The term violent crime raises images of an illegal act that includes a physical attack. Most people do not realize that the threat of violence, even if there was never an actual attack, could be charged as a violent crime.

Florida defines violent crimes as crimes against someone uses actual or implied threats of an attack. That includes assaults and robberies. Crimes can be violent if there was a reasonable probability of a physical attack.

A violent crime could lead to more serious consequences

Courts are debating when crimes become violent. Many courts are questioning if crimes that did not include a physical attack should be classified as violent or nonviolent. If a crime charged as violent, it could impact sentencing. Sentencing for violent crimes could include heavy fines, significant prison time, probation and restitution.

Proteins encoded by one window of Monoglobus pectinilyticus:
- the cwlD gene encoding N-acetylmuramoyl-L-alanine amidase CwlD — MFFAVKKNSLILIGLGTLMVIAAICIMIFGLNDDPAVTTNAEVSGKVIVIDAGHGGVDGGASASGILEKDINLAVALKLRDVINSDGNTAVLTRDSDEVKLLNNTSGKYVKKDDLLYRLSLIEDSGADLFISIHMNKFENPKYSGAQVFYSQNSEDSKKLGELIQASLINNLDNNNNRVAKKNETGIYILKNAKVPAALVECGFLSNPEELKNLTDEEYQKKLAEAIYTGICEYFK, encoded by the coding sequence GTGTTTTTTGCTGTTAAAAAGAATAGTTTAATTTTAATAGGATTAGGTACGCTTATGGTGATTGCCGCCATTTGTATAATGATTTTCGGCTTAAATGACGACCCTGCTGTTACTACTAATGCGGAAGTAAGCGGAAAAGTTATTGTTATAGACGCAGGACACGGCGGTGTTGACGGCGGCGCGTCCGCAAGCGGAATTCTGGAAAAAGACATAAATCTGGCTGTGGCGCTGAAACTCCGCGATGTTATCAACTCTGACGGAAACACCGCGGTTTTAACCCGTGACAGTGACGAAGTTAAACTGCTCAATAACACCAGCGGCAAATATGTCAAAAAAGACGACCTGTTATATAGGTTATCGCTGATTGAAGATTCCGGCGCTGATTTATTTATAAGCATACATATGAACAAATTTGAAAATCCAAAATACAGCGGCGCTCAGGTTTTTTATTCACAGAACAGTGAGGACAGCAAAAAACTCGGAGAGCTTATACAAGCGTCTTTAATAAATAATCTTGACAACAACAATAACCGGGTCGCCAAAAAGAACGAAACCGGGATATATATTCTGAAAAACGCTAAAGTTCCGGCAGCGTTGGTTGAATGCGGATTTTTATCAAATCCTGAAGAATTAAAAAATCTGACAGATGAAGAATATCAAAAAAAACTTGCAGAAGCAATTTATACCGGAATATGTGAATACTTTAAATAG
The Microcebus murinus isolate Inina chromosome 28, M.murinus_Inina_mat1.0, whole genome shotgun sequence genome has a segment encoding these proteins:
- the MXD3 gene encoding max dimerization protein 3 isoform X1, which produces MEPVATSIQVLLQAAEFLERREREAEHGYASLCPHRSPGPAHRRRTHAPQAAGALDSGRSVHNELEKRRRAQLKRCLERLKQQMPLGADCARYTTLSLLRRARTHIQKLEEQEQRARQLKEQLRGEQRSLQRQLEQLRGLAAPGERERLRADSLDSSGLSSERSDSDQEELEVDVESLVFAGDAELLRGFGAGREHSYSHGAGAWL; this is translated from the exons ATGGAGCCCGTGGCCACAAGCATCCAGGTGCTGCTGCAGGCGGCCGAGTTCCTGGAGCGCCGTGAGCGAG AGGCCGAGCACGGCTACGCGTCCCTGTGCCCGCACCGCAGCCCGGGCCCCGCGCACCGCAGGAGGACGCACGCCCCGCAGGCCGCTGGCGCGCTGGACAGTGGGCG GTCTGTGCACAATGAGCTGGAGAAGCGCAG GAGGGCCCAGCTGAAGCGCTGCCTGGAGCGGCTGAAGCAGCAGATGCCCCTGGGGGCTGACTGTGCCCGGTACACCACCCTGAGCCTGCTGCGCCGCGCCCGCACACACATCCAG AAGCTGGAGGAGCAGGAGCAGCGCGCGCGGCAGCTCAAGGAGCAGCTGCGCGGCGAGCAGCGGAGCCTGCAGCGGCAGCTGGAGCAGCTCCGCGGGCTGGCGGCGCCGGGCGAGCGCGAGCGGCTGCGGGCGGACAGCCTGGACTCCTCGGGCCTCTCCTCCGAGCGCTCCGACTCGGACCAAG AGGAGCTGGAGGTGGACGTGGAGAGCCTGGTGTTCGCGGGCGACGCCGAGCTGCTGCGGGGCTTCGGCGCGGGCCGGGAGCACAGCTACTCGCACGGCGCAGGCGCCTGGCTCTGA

Courts tend to allow more leniency for nonviolent crimes. Nonviolent offenders often qualify for reduced crimes and reduced sentences.

Crimes typically charged as violent include:

  • Assault
  • Battery
  • Domestic violence
  • False imprisonment
  • Homicide
  • Robbery
  • Sexual abuse/assault

When does a crime elevate to violent?

The facts will be considered by the court. Those details could affect the outcome of your case.

A crime is usually labeled as violent when violence:

  • Was the purpose of the crime.
  • Was used to commit the crime.

The details matter

If you are charged with a crime, the details of your case matter. There likely will be sentencing differences. It also matters if a weapon was used during the commission of the crime. The accused’s criminal history will also be considered.

Crimes that were intended to be nonviolent often escalate to violent crimes. If you are accused of a crime, it matters if you are charged as nonviolent or violent offender.